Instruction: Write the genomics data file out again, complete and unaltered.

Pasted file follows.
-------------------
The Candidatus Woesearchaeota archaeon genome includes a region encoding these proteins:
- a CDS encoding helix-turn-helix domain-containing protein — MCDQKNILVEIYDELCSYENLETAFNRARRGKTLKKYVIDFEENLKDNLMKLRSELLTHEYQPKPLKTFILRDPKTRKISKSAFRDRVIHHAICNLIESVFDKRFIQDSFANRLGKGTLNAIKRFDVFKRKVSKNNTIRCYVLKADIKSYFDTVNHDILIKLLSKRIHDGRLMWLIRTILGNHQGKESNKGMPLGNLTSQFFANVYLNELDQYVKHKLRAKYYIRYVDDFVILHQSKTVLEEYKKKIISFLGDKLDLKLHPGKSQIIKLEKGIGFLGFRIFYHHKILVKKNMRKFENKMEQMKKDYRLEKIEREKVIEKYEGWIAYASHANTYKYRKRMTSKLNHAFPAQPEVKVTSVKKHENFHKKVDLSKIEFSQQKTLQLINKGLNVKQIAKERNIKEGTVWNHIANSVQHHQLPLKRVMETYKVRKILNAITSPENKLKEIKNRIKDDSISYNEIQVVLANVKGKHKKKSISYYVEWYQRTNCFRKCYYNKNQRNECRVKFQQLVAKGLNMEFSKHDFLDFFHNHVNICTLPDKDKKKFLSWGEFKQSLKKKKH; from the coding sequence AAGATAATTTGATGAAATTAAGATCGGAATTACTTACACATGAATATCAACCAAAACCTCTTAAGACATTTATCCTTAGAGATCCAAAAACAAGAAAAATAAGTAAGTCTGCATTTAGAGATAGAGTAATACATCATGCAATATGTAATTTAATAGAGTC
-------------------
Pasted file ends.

The Candidatus Woesearchaeota archaeon genome includes a region encoding these proteins:
- a CDS encoding helix-turn-helix domain-containing protein — MCDQKNILVEIYDELCSYENLETAFNRARRGKTLKKYVIDFEENLKDNLMKLRSELLTHEYQPKPLKTFILRDPKTRKISKSAFRDRVIHHAICNLIESVFDKRFIQDSFANRLGKGTLNAIKRFDVFKRKVSKNNTIRCYVLKADIKSYFDTVNHDILIKLLSKRIHDGRLMWLIRTILGNHQGKESNKGMPLGNLTSQFFANVYLNELDQYVKHKLRAKYYIRYVDDFVILHQSKTVLEEYKKKIISFLGDKLDLKLHPGKSQIIKLEKGIGFLGFRIFYHHKILVKKNMRKFENKMEQMKKDYRLEKIEREKVIEKYEGWIAYASHANTYKYRKRMTSKLNHAFPAQPEVKVTSVKKHENFHKKVDLSKIEFSQQKTLQLINKGLNVKQIAKERNIKEGTVWNHIANSVQHHQLPLKRVMETYKVRKILNAITSPENKLKEIKNRIKDDSISYNEIQVVLANVKGKHKKKSISYYVEWYQRTNCFRKCYYNKNQRNECRVKFQQLVAKGLNMEFSKHDFLDFFHNHVNICTLPDKDKKKFLSWGEFKQSLKKKKH; from the coding sequence AAGATAATTTGATGAAATTAAGATCGGAATTACTTACACATGAATATCAACCAAAACCTCTTAAGACATTTATCCTTAGAGATCCAAAAACAAGAAAAATAAGTAAGTCTGCATTTAGAGATAGAGTAATACATCATGCAATATGTAATTTAATAGAGTC